Land Use & Natural Resources 

Comprehensive Planning – A municipality’s comprehensive plan provides a vision for the future of the community and recommends land use policies to achieve that vision. The Town of Hillsdale has a comprehensive plan with accompanying zoning and land use laws, including preservation overlay districts for aquifers, stream corridors, floodplains, agricultural land, and ridgelines, which can play key roles in minimizing damage from flooding, maintaining viable agriculture, and protecting scenic views of high-elevation areas.

Conducting a Tree Inventory Tree Inventories help communities to keep track of the location, size and condition of trees that help to shade neighborhoods and enhance quality of life. Shade trees are an important component in mitigating effects of climate change-related heat waves. According to the U.S. EPA, shaded surfaces may be 20-45° cooler than peak temperatures of unshaded materials.  Assessing and tracking the condition of trees can help municipalities avoid costly damages by treating or removing diseased trees before they become a hazard, and planning for replacement of trees that can’t be saved. A tree inventory mapping the trees along public roads in the Hillsdale hamlet could be the basis for developing a tree planting plan to improve the shade conditions and to beautify the hamlet. 

Conservation Advisory Council – Per NYS General Municipal Law, each municipality is sanctioned to create a Conservation Advisory Council (CAC) to advise local government on environmental matters and review development proposals with potential environmental impact. The Town of Hillsdale has a CAC that advises the Planning Board and other town agencies, and has conducted additional projects, including a groundwater study and a Natural Resources Inventory, and is now preparing an Open Space Plan.

Conserving Natural Landscapes The conservation of natural landscapes like forests and wetlands result in many benefits, including the reduction of flood damage.  Forests naturally reduce stormwater by slowing the movement of runoff and absorbing rain into the ground.  Wetlands allow water to slow down and spread out during heavy precipitation events, reducing flood volumes. The Town of Hillsdale has been involved in a number of initiatives that support careful planning and conservation to maintain natural landscapes that help reduce impacts of climate change.  The Town is participating in watershed planning for the Upper Taghkanic and Agawamuck creeks, and completed a Natural Resources Inventory (NRI) in 2020. Columbia County’s Environmental Management Council produced a county-wide NRI in 2018.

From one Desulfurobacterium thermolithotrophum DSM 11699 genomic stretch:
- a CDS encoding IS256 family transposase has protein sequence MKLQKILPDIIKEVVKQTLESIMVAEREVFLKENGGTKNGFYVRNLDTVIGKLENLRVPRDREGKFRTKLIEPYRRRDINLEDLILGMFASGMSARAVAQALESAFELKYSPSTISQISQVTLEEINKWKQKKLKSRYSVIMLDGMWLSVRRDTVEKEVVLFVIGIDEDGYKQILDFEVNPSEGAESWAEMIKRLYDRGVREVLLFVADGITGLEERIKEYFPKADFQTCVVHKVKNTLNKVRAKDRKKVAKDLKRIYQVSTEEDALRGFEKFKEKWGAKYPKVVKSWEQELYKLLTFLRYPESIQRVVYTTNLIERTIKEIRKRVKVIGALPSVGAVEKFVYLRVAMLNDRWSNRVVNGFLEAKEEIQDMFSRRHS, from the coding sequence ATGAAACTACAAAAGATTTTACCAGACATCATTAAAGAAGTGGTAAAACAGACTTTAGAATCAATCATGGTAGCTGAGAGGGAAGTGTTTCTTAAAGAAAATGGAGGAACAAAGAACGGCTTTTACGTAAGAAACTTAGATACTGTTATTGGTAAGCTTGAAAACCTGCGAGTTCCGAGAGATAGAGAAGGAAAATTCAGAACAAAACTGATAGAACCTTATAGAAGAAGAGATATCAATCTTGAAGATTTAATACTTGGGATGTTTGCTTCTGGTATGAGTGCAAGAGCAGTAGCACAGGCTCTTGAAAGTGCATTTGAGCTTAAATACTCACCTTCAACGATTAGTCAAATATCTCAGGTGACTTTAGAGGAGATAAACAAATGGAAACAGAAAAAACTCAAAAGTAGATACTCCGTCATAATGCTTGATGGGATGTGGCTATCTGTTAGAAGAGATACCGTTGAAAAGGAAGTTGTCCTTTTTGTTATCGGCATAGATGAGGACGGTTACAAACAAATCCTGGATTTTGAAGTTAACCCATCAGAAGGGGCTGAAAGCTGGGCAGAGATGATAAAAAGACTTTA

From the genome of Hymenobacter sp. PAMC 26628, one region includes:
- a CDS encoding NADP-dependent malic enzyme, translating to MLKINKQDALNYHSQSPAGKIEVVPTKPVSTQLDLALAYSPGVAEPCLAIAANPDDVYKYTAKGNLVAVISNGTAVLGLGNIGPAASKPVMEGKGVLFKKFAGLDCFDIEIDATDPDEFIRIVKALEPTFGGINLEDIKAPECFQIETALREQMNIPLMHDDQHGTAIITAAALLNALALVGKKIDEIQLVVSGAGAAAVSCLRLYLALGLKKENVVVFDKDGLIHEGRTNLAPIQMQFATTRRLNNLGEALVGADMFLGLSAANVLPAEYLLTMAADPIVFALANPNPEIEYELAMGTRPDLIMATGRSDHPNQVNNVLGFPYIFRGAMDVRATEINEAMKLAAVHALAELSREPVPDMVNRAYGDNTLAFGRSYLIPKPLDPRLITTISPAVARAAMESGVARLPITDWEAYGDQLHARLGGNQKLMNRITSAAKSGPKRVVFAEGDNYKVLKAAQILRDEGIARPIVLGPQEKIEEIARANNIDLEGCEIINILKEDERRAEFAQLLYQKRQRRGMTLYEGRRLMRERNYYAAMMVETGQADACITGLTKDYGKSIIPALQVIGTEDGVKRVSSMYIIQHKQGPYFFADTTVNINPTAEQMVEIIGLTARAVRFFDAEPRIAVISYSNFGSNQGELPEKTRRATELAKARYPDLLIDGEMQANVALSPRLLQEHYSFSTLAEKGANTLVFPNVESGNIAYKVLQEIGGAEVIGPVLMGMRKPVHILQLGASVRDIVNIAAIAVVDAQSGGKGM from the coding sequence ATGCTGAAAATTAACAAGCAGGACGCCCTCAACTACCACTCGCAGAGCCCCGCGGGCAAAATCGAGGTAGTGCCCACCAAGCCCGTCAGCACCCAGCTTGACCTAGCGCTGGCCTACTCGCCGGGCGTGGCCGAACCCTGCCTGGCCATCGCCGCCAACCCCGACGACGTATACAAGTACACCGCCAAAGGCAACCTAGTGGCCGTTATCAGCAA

Implementing Waterfront ZoningWaterfront zoning is an important step that communities can take to reduce vulnerability to flooding.   Communities may adopt a Flood Damage Prevention Ordinance, create a Flood Overlay District, or pass an amendment to existing zoning that recognizes new Base Flood Elevations.  The Town of Hillsdale has a Flood Damage Prevention Ordinance and a Floodplain Overlay District.  The Flood Damage Prevention Ordinance could be amended to prohibit the building of new structures in flood hazard areas. 

Planting Trees for Tributaries The Town of Hillsdale has worked with the NYS Department of Environmental Conservation to plant trees along the Roeloff Jansen Kill. The trees planted on the shoreline will help to reduce erosion, and provide shade and nutrients to wildlife.  Plants and shrubs were provided free of charge through the Trees for Tribs program, and planted by volunteers. Trees for Tribs is a program that provides landowners, municipalities and conservation organizations with low-cost or no-cost native vegetation for streamside plantings.  Visit the Trees for Tribs website to learn more.